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Open Access Research article

Profiles of physical, emotional and psychosocial wellbeing in the Lothian birth cohort 1936

Andrea R Zammit1, John M Starr2, Wendy Johnson3 and Ian J Deary4*

Author Affiliations

1 Department of Psychology, Centre for Cognitive Aging and Cognitive Epidemiology, University of Edinburgh, Edinburgh, EH8 9J, UK

2 Geriatric Medicine Unit, Centre for Cognitive Aging and Cognitive Epidemiology, University of Edinburgh, Edinburgh, EH8 9JZ, UK

3 Department of Psychology, Centre for Cognitive Aging and Cognitive Epidemiology, University of Edinburgh, Edinburgh, EH8 9JZ, UK

4 Department of Psychology, Centre for Cognitive Aging and Cognitive Epidemiology, University of Edinburgh, 7 George Square, Edinburgh, EH8 9JZ, Scotland, UK

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BMC Geriatrics 2012, 12:64  doi:10.1186/1471-2318-12-64

Published: 22 October 2012

Abstract

Background

Physical, emotional, and psychosocial wellbeing are important domains of function. The aims of this study were to explore the existence of separable groups among 70-year olds with scores representing physical function, perceived quality of life, and emotional wellbeing, and to characterise any resulting groups using demographic, personality, cognition, health and lifestyle variables.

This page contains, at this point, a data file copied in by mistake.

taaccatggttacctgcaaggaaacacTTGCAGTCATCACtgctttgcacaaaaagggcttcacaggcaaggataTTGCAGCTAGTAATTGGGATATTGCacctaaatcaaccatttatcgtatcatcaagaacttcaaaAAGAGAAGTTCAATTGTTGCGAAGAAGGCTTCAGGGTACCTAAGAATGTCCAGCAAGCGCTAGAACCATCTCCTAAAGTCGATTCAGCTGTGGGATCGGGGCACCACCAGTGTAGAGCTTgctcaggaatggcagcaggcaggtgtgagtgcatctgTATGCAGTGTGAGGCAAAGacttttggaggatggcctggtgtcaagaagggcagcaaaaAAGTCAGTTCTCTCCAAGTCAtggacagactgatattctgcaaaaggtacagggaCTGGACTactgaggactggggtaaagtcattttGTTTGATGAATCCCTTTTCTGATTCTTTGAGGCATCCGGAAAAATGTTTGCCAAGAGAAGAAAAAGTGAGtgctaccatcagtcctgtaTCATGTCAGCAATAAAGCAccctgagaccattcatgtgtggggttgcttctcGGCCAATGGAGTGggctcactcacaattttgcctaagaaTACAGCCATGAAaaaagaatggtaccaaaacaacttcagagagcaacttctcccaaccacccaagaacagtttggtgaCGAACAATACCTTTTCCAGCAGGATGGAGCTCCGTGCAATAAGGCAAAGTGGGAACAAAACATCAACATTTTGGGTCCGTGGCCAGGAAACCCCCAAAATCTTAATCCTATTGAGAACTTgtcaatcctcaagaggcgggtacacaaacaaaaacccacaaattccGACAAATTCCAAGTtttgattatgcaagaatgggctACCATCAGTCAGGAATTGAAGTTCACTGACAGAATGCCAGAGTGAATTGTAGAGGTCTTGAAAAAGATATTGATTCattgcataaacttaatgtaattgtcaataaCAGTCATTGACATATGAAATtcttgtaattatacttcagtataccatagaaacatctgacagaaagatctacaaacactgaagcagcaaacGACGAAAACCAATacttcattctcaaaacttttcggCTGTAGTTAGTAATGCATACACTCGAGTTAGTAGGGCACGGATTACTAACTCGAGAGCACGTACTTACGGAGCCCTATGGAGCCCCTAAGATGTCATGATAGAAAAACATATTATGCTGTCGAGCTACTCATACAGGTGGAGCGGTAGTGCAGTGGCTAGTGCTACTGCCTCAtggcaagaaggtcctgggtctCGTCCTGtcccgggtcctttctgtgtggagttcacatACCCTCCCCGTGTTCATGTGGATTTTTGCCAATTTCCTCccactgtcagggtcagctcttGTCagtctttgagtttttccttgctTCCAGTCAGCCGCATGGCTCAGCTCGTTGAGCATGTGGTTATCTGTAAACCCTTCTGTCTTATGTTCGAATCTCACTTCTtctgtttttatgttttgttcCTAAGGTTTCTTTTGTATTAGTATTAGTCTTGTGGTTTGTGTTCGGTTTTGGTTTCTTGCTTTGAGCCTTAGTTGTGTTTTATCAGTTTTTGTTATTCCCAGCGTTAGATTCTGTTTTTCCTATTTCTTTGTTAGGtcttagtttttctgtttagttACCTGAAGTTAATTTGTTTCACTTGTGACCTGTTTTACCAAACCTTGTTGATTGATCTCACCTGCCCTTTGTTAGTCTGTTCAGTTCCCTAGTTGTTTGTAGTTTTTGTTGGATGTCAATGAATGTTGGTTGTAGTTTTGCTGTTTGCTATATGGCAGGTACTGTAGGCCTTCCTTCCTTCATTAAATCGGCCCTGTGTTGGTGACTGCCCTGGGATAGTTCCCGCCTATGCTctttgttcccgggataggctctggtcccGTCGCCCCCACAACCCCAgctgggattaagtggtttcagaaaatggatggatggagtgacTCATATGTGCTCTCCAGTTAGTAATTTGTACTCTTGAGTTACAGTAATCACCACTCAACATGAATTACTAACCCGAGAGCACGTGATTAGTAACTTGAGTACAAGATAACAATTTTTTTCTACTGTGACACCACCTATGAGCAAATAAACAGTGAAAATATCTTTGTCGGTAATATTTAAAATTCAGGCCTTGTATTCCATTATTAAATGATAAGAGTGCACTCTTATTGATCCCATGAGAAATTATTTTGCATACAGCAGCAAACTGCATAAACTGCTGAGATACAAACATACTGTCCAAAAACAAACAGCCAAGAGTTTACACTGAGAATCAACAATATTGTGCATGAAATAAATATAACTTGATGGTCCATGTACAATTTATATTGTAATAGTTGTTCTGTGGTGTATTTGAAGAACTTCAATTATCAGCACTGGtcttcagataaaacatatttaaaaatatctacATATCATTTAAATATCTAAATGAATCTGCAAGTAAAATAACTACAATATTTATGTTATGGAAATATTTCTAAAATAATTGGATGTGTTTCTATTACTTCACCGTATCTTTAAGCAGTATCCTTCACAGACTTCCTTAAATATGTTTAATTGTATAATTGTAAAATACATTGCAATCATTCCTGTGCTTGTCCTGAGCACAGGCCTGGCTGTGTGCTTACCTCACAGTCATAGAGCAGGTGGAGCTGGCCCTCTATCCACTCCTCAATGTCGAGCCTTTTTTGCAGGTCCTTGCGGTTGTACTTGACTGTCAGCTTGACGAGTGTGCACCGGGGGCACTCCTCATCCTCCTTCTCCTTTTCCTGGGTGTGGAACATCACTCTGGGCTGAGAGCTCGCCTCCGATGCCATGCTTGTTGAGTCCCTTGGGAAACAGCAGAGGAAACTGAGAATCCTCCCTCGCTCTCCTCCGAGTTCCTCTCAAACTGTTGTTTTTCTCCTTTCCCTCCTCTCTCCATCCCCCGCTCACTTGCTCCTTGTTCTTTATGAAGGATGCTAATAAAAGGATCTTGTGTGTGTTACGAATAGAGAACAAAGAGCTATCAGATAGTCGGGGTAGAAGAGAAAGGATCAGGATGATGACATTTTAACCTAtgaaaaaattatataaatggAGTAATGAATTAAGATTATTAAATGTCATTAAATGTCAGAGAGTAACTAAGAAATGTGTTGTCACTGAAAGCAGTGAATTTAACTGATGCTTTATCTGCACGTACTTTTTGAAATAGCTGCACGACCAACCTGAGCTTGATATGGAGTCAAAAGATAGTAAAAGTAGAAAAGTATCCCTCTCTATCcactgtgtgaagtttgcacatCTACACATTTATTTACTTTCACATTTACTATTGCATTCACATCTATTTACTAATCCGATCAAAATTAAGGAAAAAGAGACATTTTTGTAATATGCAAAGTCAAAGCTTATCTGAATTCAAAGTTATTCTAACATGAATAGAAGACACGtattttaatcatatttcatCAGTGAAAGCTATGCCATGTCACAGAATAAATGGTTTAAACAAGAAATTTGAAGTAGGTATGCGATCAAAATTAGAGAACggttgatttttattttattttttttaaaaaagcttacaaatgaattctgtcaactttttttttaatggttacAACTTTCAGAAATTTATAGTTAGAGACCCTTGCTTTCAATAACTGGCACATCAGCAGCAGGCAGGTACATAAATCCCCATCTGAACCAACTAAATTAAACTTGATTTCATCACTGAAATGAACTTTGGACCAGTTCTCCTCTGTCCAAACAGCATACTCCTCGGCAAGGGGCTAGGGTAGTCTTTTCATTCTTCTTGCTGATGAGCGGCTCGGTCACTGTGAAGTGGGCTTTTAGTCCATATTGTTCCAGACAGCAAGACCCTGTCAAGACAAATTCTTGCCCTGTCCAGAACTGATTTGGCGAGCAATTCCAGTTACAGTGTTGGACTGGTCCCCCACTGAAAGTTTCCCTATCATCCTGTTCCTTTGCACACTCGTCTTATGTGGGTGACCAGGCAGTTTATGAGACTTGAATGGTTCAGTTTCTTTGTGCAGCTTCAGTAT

Methods

We used latent class analysis (LCA) to identify possible groups.

Results

Results suggested there were 5 groups. These included High (n = 515, 47.2% of the sample), Average (n = 417, 38.3%), and Poor Wellbeing (n = 37, 3.4%) groups. The two other groups had contrasting patterns of wellbeing: one group scored relatively well on physical function, but low on emotional wellbeing (Good Fitness/ Low Spirits,n = 60, 5.5%), whereas the other group showed low physical function but relatively well emotional wellbeing (Low Fitness/Good Spirits, n = 62, 5.7%). Salient characteristics that distinguished all the groups included smoking and drinking behaviours, personality, and illness.

Conclusions

Despite there being some evidence of these groups, the results also support a largely one-dimensional construct of wellbeing in old age—for the domains assessed here—though with some evidence that some individuals have uneven profiles.

Keywords:
Physical wellbeing; Psychosocial wellbeing; Profiles; Latent class analysis